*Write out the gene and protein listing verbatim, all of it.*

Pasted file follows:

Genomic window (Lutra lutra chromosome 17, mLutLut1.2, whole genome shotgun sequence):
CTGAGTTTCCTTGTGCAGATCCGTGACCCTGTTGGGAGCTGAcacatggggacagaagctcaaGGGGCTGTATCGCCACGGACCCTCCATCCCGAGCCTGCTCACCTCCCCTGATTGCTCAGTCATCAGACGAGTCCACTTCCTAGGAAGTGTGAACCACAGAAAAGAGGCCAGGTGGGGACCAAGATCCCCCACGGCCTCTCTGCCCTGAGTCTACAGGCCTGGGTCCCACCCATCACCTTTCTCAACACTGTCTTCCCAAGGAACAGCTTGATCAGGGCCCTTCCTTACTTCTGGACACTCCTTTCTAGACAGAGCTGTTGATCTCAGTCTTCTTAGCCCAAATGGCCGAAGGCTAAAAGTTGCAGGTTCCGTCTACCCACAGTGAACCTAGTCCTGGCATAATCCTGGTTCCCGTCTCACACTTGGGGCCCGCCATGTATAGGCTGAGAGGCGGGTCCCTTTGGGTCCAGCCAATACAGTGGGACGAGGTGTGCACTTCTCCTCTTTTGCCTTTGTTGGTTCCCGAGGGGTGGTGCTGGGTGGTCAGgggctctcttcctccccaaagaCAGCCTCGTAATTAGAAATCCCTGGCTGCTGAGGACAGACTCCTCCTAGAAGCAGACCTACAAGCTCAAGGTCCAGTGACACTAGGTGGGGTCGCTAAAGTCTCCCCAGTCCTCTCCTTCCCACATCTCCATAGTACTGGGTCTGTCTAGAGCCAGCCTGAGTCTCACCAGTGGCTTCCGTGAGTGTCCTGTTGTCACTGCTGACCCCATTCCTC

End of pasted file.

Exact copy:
Genomic window (Lutra lutra chromosome 17, mLutLut1.2, whole genome shotgun sequence):
CTGAGTTTCCTTGTGCAGATCCGTGACCCTGTTGGGAGCTGAcacatggggacagaagctcaaGGGGCTGTATCGCCACGGACCCTCCATCCCGAGCCTGCTCACCTCCCCTGATTGCTCAGTCATCAGACGAGTCCACTTCCTAGGAAGTGTGAACCACAGAAAAGAGGCCAGGTGGGGACCAAGATCCCCCACGGCCTCTCTGCCCTGAGTCTACAGGCCTGGGTCCCACCCATCACCTTTCTCAACACTGTCTTCCCAAGGAACAGCTTGATCAGGGCCCTTCCTTACTTCTGGACACTCCTTTCTAGACAGAGCTGTTGATCTCAGTCTTCTTAGCCCAAATGGCCGAAGGCTAAAAGTTGCAGGTTCCGTCTACCCACAGTGAACCTAGTCCTGGCATAATCCTGGTTCCCGTCTCACACTTGGGGCCCGCCATGTATAGGCTGAGAGGCGGGTCCCTTTGGGTCCAGCCAATACAGTGGGACGAGGTGTGCACTTCTCCTCTTTTGCCTTTGTTGGTTCCCGAGGGGTGGTGCTGGGTGGTCAGgggctctcttcctccccaaagaCAGCCTCGTAATTAGAAATCCCTGGCTGCTGAGGACAGACTCCTCCTAGAAGCAGACCTACAAGCTCAAGGTCCAGTGACACTAGGTGGGGTCGCTAAAGTCTCCCCAGTCCTCTCCTTCCCACATCTCCATAGTACTGGGTCTGTCTAGAGCCAGCCTGAGTCTCACCAGTGGCTTCCGTGAGTGTCCTGTTGTCACTGCTGACCCCATTCCTC